Seattle Sculpture #3
by Peggy DePersia, guest blogger
Theoretically it might not be deemed a ‘sculpture’ yet, it reads like one to me, jutting into space as it does above the Seattle landscape with its bird’s eye relationship to Puget Sound. On a recent self-guided tour of all things Seattle, or at least as much of Seattle as is possible to cram into two days, I determined that I could not leave the city without a visit to the symbolic ‘Space Needle’, a virtual world wonder (or at least we thought so then) when it was conceived and constructed for the Seattle World’s Fair…..
remember world fairs, those wondrously hyperbolic events that ‘revved’ our thoughts about the future?
Though it is a bit of a hike from downtown Seattle to the ‘Seattle Center’, home to the Space Needle and other compelling attractions, including the Chihuly ‘blown glass’ art museum and garden, we opted for a walk along the Puget Sound waterfront with its view of piers, shipping vessels and sailboats silhouetted against the horizon on late season sails.
It was a beautiful day with deep blue water, bright blue skies and heartwarming sunshine; it was a perfect day to approach the Space Needle by way of Seattle’s dramatically situated ‘Sculpture Park’. Once at the entry to the park, we climbed a broad hill via a carefully manicured pathway marked with monumental sculptures by the likes of internationally acclaimed sculptors such as Alexander Calder and Richard Serra.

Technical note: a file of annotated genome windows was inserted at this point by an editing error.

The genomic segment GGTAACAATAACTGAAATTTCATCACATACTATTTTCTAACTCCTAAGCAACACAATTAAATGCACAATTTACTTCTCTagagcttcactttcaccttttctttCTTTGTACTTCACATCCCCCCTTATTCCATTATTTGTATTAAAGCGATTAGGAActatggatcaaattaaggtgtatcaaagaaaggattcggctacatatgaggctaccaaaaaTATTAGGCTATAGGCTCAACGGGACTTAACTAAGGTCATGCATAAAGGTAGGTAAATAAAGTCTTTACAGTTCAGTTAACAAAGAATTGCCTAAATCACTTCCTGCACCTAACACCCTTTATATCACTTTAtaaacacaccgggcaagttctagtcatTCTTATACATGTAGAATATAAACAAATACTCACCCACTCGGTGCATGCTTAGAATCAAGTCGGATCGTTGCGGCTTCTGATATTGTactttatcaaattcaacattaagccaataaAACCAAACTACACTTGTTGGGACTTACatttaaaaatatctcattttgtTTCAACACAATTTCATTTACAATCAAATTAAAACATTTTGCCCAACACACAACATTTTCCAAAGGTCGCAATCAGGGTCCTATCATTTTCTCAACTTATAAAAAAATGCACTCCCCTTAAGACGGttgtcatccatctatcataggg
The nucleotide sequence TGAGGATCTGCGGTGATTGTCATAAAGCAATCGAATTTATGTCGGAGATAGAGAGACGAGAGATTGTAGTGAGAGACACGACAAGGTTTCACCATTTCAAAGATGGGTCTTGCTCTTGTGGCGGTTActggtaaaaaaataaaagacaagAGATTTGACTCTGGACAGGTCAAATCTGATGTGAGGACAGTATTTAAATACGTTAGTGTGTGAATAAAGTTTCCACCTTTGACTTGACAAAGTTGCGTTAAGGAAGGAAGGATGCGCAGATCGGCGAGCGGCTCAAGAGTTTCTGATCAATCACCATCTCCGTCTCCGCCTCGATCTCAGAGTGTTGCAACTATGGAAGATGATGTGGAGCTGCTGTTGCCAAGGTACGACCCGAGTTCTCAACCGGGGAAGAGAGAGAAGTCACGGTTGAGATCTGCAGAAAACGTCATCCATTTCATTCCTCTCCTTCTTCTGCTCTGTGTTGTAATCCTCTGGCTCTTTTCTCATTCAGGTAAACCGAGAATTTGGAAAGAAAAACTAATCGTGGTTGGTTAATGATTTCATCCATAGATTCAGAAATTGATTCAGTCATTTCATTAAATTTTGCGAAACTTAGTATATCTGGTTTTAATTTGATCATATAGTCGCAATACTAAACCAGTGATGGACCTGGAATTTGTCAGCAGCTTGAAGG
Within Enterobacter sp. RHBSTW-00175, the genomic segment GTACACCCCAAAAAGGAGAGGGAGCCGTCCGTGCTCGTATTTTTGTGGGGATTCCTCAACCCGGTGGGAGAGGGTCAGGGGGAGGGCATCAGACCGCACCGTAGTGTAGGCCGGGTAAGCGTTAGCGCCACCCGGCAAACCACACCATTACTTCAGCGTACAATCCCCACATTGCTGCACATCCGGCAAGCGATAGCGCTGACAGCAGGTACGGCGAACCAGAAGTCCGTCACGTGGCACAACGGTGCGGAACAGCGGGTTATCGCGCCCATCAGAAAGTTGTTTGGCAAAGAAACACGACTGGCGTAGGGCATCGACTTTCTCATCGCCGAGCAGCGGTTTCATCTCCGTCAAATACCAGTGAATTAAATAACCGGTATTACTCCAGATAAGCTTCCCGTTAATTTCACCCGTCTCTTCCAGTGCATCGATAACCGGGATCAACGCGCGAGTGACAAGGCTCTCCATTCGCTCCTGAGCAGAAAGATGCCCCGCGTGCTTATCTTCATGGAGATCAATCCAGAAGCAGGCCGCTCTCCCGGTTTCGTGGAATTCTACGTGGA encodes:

Switchbacks made the climb leisurely and bright red chairs placed along the path made it possible to pause and take in the large scale sculptures against their elegant natural backdrop in an almost meditative way.
Some of the sculptures seemed like old friends or friends of friends as we recognized in them their midwest counterparts in Chicago and Grand Rapids, Michigan. The walk provided a more measured approach to the Seattle Center and our ultimate goal, the Space Needle.
By the time we walked out of the Sculpture Park to climb the ‘rest of the hill’, every free standing object we viewed began taking on the lines of a sculptural form; from the bikes propped outside a nearby building.
Frank Gehry designed structure on the Seattle Center campus. The long held and revered architectural precept that form follow function seems to have acquired new life with the melding of artistic forms crossing new edges of understanding.
We saw a lot and missed a bit too. And, after eight hours of city trekking, we were grateful to take the monorail back to the city’s center.
Photography by Jerry DePersia